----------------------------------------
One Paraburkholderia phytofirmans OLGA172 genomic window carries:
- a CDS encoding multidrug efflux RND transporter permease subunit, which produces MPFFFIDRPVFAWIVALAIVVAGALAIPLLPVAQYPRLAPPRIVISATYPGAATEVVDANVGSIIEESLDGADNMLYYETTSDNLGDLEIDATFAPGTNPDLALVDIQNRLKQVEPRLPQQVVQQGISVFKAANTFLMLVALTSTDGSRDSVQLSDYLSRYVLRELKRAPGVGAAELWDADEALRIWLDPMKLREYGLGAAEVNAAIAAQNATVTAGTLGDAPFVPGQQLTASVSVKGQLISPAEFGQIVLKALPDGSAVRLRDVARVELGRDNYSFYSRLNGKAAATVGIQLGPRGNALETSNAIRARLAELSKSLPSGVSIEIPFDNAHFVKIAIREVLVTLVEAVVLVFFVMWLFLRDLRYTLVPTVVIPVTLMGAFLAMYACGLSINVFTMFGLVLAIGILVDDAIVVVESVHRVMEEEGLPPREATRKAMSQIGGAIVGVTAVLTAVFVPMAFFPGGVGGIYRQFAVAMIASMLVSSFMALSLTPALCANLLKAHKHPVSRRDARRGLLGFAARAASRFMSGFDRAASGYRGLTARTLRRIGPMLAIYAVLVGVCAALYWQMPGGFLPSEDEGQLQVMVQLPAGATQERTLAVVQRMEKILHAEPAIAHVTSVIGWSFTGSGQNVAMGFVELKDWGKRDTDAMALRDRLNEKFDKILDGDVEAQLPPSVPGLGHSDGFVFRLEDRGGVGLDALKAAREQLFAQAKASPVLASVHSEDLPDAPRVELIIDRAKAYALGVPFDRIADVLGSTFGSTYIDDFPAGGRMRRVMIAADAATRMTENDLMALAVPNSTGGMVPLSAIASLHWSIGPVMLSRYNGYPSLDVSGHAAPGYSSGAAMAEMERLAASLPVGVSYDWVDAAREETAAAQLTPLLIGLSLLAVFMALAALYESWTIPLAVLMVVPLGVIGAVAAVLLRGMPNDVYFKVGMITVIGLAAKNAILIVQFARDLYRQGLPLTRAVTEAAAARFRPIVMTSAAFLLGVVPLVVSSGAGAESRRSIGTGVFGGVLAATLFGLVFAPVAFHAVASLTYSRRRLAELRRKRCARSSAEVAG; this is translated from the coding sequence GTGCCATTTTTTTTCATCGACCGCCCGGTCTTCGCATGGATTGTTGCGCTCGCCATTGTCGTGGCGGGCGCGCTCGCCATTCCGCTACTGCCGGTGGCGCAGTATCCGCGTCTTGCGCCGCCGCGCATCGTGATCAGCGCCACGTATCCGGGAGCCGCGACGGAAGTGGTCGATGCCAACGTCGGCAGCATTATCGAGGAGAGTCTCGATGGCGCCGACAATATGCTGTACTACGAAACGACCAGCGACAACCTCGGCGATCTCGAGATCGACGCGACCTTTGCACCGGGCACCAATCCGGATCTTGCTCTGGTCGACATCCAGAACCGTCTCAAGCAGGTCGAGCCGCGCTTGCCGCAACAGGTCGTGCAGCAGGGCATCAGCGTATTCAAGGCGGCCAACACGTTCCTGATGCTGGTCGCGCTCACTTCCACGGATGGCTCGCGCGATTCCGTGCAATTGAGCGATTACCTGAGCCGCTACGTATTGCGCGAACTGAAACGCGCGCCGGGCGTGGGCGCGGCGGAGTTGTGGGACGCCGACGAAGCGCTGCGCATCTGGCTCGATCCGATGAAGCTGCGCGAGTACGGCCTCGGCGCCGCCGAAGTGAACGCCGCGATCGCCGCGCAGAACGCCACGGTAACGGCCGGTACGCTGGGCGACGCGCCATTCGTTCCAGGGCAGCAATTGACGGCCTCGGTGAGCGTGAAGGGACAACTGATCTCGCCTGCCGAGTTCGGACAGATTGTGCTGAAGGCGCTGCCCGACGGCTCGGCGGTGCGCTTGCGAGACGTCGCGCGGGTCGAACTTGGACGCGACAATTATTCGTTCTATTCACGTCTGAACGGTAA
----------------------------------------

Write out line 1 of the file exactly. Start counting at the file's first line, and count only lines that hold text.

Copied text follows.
One Paraburkholderia phytofirmans OLGA172 genomic window carries: